The goal of the Mississippi Summer Project was to organize the Mississippi Freedom Democratic Party, an integrated party, in order to win seats at the 1964 Democratic National Convention for a slate of delegates elected by disenfranchised Black Mississippians and White sympathizers. The MFDP was, however, tremendously inconvenient for the Johnson Administration, which wanted to minimize the inroads that Barry Goldwater’s campaign was making into what had previously been the Democratic stronghold of the “Solid South,” and the support that George Wallace had received during the Democratic primaries in the North.


When the MFDP started to organize a fight over credentials, Johnson originally refused to budge. As Fannie Lou Hamer, the leader of the MFDP, was in the midst of testifying about the beatings she suffered from the police while attempting to exercise their right to vote, Johnson preempted television coverage by arranging for a hastily scheduled speech of his own. Even so, her testimony had created enough uproar that Johnson offered the MFDP a "compromise": they would receive two non-voting seats.


Johnson used all of his resources, mobilizing Walter Reuther, one of his key supporters within the liberal wing of the Democratic Party, and his vice president nominee Hubert Humphrey, to put pressure on King and other mainstream civil rights leaders to bring the MFDP to compromise, while directing Hoover to put the delegation under surveillance. The MFDP rejected both the compromise and the pressure asserted on them to accept it and simply walked out. That experience destroyed what little faith SNCC activists had in the principles  of the federal government, even though Johnson had obtained a broad Civil Rights Act barring discrimination in public accommodations, employment and private education in 1964 and would go on to obtain an equally broad Voting Rights Act in 1965.


Those differences carried over into the voting rights struggle that centered on Selma, Ala., in 1965. SNCC had begun organizing citizens to register to vote in Selma, but was forced to cede a larger role to the SCLC later that year. SNCC disagreed with SCLC over tactical and strategic issues, including the decision not to attempt to cross the Edmund Pettus Bridge a second time after county sheriffs and state troopers attacked them on "Bloody Sunday" on March 7, 1965. Although the civil rights marchers finally crossed the bridge on their third attempt, with the aid of a federal court order barring authorities from interfering, SNCC activists became more and more disenchanted with their role in the movement.


Disillusion and Dissolution


Many members within the SNCC grew skeptical about the tactics of non-violence. After the Watts Riots in Los Angeles in 1965, some SNCC members sought to break their ties with the mainstream Civil Rights Movement and the liberal organizations that supported it, arguing instead that Blacks needed to seize power rather than seek accommodations from the White power structure.


The group finally split in two after the Democratic convention of 1964 at which the MFDP tried to gain more political rights for Blacks. When this attempt failed, the Civil Rights Movement experienced turmoil over which direction to take. SNCC itself split in two as a result of “disillusionment” over the convention.


The leader of the militant branch, Carmichael replaced Lewis as head of SNCC in May 1966. Carmichael first argued that Blacks should be free to use violence in self-defense, then later advocated revolutionary violence to overthrow oppression. Carmichael rejected the civil rights legislation that the movement had fought so hard to achieve as mere palliatives. The Department of Defense stated in 1967: “SNCC can no longer be considered a civil rights group. It has become a racist organization with Black supremacy ideals and an expressed hatred for whites. It employs violent and militant measures which may be defined as extreme when compared with those of more moderate groups.”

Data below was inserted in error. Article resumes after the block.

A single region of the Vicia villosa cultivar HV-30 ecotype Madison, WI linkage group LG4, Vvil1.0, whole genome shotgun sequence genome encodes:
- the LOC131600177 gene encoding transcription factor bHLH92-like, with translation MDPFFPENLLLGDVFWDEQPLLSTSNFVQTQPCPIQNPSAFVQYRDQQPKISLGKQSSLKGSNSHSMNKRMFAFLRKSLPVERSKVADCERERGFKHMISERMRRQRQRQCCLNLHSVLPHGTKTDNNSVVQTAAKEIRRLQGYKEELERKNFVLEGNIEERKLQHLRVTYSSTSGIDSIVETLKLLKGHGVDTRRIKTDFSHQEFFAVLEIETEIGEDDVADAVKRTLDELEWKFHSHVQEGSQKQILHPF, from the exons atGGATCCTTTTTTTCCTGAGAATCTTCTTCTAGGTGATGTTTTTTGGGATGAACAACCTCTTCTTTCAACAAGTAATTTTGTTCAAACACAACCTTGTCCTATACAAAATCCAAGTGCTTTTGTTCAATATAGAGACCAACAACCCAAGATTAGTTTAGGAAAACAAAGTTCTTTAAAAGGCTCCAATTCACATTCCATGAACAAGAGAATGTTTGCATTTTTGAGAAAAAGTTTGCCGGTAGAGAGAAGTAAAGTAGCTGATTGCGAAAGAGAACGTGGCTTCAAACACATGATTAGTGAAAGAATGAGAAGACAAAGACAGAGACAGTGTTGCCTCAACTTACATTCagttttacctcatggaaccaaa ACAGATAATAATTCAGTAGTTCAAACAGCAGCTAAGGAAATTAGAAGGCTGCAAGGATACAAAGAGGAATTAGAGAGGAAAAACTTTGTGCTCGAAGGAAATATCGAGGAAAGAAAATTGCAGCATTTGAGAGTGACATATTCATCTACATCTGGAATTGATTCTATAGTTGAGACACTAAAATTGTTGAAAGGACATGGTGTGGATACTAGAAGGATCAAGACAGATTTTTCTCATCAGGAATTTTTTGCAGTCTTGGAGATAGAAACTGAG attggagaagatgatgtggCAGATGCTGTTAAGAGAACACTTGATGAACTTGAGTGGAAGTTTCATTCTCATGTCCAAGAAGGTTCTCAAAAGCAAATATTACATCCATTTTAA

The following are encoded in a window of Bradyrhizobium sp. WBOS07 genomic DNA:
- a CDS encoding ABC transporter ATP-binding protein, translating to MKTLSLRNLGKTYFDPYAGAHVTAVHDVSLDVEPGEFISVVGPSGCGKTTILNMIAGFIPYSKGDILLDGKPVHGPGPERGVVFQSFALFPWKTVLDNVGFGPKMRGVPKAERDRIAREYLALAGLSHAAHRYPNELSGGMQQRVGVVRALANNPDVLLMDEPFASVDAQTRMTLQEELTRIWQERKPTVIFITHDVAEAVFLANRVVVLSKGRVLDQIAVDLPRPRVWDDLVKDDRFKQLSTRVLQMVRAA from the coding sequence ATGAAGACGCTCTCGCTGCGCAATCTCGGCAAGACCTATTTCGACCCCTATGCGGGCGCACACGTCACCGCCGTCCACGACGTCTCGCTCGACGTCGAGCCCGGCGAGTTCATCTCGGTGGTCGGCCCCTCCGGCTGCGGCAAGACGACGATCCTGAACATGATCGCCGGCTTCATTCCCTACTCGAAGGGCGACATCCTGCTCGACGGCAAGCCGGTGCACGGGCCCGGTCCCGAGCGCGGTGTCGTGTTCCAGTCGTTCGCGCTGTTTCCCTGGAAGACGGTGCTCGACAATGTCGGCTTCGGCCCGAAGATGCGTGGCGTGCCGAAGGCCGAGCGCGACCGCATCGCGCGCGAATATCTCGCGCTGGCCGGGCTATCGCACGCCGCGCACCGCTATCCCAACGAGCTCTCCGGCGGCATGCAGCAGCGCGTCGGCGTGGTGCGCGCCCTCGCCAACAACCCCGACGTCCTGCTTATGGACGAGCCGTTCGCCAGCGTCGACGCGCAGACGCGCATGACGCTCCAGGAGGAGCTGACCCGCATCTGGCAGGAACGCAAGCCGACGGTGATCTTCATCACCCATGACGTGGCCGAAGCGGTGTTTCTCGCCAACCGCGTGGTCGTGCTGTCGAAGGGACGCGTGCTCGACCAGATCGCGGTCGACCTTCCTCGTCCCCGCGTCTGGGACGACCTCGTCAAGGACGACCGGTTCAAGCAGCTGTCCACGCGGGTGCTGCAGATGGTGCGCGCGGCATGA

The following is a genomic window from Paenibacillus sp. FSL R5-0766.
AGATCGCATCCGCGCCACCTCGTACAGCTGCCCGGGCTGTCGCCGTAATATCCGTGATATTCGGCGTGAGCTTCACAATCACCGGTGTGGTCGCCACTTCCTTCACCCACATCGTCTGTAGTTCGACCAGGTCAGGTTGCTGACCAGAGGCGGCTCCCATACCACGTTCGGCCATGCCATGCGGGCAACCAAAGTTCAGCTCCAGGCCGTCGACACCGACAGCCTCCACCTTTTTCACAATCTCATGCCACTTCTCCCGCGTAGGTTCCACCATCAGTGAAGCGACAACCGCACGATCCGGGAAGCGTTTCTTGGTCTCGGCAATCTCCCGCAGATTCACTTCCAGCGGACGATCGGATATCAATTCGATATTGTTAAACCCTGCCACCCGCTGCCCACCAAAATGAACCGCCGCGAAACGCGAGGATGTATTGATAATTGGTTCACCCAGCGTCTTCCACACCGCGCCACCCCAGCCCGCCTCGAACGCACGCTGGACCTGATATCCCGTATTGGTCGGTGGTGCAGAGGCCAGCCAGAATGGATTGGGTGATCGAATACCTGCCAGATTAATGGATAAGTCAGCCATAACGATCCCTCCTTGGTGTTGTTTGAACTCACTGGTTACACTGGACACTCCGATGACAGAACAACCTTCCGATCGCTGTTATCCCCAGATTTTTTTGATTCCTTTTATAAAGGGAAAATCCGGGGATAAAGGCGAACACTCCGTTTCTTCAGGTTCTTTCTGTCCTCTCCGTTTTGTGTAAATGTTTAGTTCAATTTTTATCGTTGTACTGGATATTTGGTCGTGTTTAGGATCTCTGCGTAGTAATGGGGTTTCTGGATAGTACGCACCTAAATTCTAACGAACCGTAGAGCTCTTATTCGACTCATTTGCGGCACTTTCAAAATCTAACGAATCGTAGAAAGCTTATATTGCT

Carmichael coined the phrase “Black Power” and held up a banner with the statement at a speech in Greenwood, Miss., in June of 1966. As the mainstream civil rights movement distanced itself from SNCC, SNCC expelled its White staff and volunteers and denounced the Whites who had supported it in the past. By early 1967 SNCC was approaching bankruptcy and close to disassembling. Carmichael left SNCC in June of 1967 to join the Black Panther Party. H. Rap Brown replaced him as the head of SNCC. Brown renamed the group, changing “Non-Violent” to “National” in the acronym and began supporting violence, which he described "as American as cherry pie." He resigned from SNCC in 1968, after being indicted for inciting to riot in Cambridge, Md., in 1967, to become minister of justice of the BPP.


SNCC was by that point no longer an effective organization. It largely disappeared in the early 1970s, although chapters in communities such as San Antonio, continued in existence for several more years. SNCC began again at the University of Louisville in Louisville, Ky.


Notable Members:


Stokely Carmichael


J. Charles Jones


Diane Nash


James Lawson


John Lewis


Marion Barry


 


Sources: Wikipedia.org; Clayborne Carson, In Struggle, SNCC and the Black Awakening of the 1960s: Harvard University Press, 1981; Bruce J. Dierenfield, The Civil Rights Movement, Harlow, England: Pearson Education Limited, 2004; http://www.aavw.org/protest/carmichael_sncc_abstract06_full.html; http://louisville.edu/provost/diversity/multicultural/sncc.htm; http://www.ibiblio.org/sncc/index.html; Hogan, Wesley C. How democracy travels: SNCC, Swarthmore students, and the growth of the student movement in the North, 1961-1964; Sellers, Cleveland and Robert Terrell. The River of No Return: The Autobiography of a Black Militant and the Life and Death of SNCC. University Press of Mississippi, November 1, 1990; Zinn, Howard. SNCC: The New Abolitionists, Boston: Beacon Press. 1964.

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Tuesday, February 12th 2008 at 2:44PM